Protests vs continued coal use greet new DENR leadership
While Environment Secretary Roy Cimatu has barely warmed his seat in the Cabinet, protesters took to the streets in Bataan, Leyte and Cebu against the government’s environment policies.
About 70 Olongapo folk picketed two coal-fired power plants in Limay and Mariveles in Bataan, complaining about illnesses attributed to the operation of the two plants.
The protesters formed a human chain demanding that power companies shift to renewable energy and opposed the rejection of former environment secretary Gina Lopez, whom Cimatu replaced.
In Tacloban City, at least 200 members of the Philippine Movement for Climate Justice also protested Lopez’s replacement with Cimatu.
There was also a rain-drenched protest in Cebu City with at least 60 members of Sanlakas protesting Lopez’s replacement and objecting to a planned coal-fired power plant in Barangay Sawang Calero, Cebu City.
Residents near coal-fired power plants have been complaining about illnesses that are associated with wind-blown and soil-seeping ash produced by coal-fired plants.
But the conglomerate San Miguel Corporation, which operates coal plants through the San Miguel Corp.-Consolidated Power Corp. and Petron Corp., maintains there is no proof linking coal plants to their illnesses.
However, Derek Cabe, coordinator of NFBM and Coal-Free Central Luzon, said communities near coal plants had been complaining of diseases that were not common before the coal plants were put up.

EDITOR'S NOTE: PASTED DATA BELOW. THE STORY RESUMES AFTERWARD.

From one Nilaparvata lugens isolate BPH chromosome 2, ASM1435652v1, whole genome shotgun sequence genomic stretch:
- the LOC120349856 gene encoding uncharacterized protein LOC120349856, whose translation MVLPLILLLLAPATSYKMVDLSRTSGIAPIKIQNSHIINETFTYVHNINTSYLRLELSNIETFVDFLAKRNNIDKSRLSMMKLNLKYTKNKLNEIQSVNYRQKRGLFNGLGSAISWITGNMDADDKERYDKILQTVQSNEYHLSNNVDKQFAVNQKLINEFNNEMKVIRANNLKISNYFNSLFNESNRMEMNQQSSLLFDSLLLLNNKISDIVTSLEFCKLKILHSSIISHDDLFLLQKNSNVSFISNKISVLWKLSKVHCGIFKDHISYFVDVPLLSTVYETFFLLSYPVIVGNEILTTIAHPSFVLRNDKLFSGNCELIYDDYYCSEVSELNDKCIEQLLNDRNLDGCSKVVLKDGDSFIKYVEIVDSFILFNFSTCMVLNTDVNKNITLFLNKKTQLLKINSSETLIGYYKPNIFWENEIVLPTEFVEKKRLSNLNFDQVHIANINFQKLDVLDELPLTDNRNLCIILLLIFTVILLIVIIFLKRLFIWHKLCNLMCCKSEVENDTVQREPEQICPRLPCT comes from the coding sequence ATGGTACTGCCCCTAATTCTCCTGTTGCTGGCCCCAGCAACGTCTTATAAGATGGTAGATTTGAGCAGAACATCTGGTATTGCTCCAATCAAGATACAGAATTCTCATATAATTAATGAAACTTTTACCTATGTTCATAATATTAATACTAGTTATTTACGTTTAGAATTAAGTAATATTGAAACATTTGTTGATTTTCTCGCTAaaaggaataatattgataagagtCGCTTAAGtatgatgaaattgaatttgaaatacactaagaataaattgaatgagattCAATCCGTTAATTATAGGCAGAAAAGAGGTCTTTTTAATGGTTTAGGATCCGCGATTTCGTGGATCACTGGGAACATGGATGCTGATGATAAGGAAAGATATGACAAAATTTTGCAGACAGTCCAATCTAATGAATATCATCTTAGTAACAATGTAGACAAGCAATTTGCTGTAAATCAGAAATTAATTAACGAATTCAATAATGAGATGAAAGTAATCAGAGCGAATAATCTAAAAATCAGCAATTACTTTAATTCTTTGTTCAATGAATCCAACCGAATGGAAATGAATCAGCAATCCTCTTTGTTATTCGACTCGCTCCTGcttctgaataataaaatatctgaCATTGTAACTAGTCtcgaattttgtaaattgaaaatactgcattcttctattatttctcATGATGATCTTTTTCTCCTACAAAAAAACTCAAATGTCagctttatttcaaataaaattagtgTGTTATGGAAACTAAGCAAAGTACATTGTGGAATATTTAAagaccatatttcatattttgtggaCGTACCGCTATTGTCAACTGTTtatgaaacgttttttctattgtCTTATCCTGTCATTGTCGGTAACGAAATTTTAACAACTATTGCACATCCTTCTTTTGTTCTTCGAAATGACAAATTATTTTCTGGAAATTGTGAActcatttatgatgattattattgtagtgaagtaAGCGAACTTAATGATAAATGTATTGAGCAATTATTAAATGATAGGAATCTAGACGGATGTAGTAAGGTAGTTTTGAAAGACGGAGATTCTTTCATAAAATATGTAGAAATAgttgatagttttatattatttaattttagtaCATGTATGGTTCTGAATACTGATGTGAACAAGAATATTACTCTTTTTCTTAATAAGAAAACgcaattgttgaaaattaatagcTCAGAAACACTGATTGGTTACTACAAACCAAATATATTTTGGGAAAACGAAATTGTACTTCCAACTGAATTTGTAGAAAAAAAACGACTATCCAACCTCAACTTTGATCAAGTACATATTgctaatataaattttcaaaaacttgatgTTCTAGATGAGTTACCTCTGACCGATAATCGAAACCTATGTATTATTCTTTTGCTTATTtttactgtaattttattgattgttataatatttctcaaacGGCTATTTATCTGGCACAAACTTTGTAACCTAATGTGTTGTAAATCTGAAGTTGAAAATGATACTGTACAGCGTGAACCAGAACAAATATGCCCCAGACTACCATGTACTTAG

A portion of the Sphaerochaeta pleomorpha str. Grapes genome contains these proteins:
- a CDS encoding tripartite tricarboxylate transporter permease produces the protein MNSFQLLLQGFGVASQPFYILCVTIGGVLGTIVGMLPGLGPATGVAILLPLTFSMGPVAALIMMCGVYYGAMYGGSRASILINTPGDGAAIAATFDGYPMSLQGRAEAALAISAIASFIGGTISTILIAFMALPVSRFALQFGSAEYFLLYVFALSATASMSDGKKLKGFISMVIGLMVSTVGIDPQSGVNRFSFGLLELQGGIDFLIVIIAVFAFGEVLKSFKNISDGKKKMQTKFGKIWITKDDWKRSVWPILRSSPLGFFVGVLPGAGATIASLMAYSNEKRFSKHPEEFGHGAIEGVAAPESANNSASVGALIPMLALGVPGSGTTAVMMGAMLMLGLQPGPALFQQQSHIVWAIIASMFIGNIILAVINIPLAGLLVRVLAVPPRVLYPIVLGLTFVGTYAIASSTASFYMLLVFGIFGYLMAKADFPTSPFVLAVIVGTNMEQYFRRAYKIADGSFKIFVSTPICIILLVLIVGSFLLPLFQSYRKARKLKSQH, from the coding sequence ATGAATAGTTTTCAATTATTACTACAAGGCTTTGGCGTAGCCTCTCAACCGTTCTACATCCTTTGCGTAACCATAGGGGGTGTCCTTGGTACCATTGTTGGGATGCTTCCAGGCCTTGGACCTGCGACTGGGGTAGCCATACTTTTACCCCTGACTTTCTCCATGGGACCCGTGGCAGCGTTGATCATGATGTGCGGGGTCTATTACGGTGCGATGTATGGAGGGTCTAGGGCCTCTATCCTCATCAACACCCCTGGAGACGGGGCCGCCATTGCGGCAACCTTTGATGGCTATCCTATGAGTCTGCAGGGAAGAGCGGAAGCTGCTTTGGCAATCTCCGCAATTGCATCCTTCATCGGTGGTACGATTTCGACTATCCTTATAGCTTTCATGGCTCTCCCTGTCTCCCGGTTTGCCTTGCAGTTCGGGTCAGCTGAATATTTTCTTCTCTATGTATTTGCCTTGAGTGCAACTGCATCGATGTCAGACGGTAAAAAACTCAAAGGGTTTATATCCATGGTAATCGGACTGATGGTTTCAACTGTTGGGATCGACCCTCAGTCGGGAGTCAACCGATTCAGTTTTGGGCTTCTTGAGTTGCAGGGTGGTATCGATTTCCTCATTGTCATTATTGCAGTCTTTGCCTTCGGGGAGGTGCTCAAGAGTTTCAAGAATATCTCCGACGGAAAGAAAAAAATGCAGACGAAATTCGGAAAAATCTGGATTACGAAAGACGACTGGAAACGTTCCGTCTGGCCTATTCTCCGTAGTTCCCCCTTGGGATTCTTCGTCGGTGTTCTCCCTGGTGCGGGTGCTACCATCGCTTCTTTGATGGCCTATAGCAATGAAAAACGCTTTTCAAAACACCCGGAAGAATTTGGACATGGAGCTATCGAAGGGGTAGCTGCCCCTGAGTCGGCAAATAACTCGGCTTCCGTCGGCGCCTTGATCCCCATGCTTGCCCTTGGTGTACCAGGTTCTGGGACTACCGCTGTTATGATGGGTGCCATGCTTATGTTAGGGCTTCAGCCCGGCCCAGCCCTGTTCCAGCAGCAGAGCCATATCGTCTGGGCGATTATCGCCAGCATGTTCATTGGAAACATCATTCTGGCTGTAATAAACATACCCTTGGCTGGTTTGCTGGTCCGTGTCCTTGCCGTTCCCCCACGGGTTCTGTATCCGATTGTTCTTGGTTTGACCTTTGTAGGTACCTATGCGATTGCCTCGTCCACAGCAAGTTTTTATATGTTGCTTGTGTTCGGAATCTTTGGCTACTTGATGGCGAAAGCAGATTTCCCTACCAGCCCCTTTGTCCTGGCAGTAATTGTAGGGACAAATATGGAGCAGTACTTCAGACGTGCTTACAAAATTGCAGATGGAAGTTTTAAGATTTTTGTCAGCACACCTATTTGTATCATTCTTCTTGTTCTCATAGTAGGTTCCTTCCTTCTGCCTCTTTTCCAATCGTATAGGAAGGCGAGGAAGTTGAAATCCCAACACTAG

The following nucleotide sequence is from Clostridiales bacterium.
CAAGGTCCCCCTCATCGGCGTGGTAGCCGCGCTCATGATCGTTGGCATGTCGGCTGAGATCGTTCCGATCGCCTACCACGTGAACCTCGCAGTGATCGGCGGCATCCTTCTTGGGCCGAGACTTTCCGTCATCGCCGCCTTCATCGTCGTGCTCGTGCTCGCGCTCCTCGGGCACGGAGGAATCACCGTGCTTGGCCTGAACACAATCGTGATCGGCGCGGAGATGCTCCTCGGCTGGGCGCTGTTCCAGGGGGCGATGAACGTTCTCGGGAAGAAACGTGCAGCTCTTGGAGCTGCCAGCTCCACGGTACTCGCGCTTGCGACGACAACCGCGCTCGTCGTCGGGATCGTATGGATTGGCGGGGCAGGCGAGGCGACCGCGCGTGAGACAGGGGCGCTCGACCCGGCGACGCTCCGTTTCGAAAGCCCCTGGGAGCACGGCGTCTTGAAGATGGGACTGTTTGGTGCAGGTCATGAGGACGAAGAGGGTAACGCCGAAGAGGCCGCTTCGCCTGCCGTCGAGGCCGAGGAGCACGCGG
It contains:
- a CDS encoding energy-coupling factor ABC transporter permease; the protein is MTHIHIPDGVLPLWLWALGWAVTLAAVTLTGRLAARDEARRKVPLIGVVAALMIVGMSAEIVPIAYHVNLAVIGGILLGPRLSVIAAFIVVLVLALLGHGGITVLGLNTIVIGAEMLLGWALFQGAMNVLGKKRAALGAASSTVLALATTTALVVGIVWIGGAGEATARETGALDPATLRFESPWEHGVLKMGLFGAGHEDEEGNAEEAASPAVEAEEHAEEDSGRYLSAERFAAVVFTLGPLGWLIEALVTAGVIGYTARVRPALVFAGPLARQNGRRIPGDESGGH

“We believe that the present situation would further worsen the sufferings of the communities as reforms would be disregarded and discontinued,” Cabe said.
Inday Magracia, secretary of Limay Concerned Citizens, said residents would continue to resist the operation of coal-fired power plants in their communities.
“Our children continuously suffer from various skin and respiratory diseases because of the polluted air around the coal plants,” Magracia said.
In a pastoral letter released on Wednesday, Balanga Bishop Ruperto Santos also urged the government to drop coal and pursue renewable sources energy.
“We already have four power plants, three coal, one petrol here in Bataan. They contribute enough to our country. We ask you, do not add to these. Enough. Our province is not a garbage bin,” he said.
The bishop was referring to the Refinery Solid diesel-fired power plant, San Miguel Global power, Panasia power plant and GN power plant.
Santos renewed his appeal for the government to be open to other alternative sources of energy.
In Tacloban, PMCH regional coordinator Larry Pascua said that while they were not totally against Cimatu’s appointment, they hoped he would follow up on the orders issued by Lopez.
“We challenge Secretary Cimatu to stand firm for the interest of the environment and for the interest of the people,” Pascua said.
He linked Cimatu to several companies involved in environmentally sensitive businesses, like Alsons Consolidated Power of the Alcantara family.
“We will keep a close watch on him. The gains and decisions made during the leadership of Secretary Lopez should be continued, if not, strengthen by Secretary Cimatu,” Pascua said.
Teody Navea of Sanlakas in Cebu City also made the same warning during a protest against Cimatu.
“It is unfortunate that Lopez was replaced by a military man. What does a military man know about the changes needed in the department?” he said.
Navea said that having Cimatu as environment secretary was like designating a security guard to protect the interests of companies destroying the environment.
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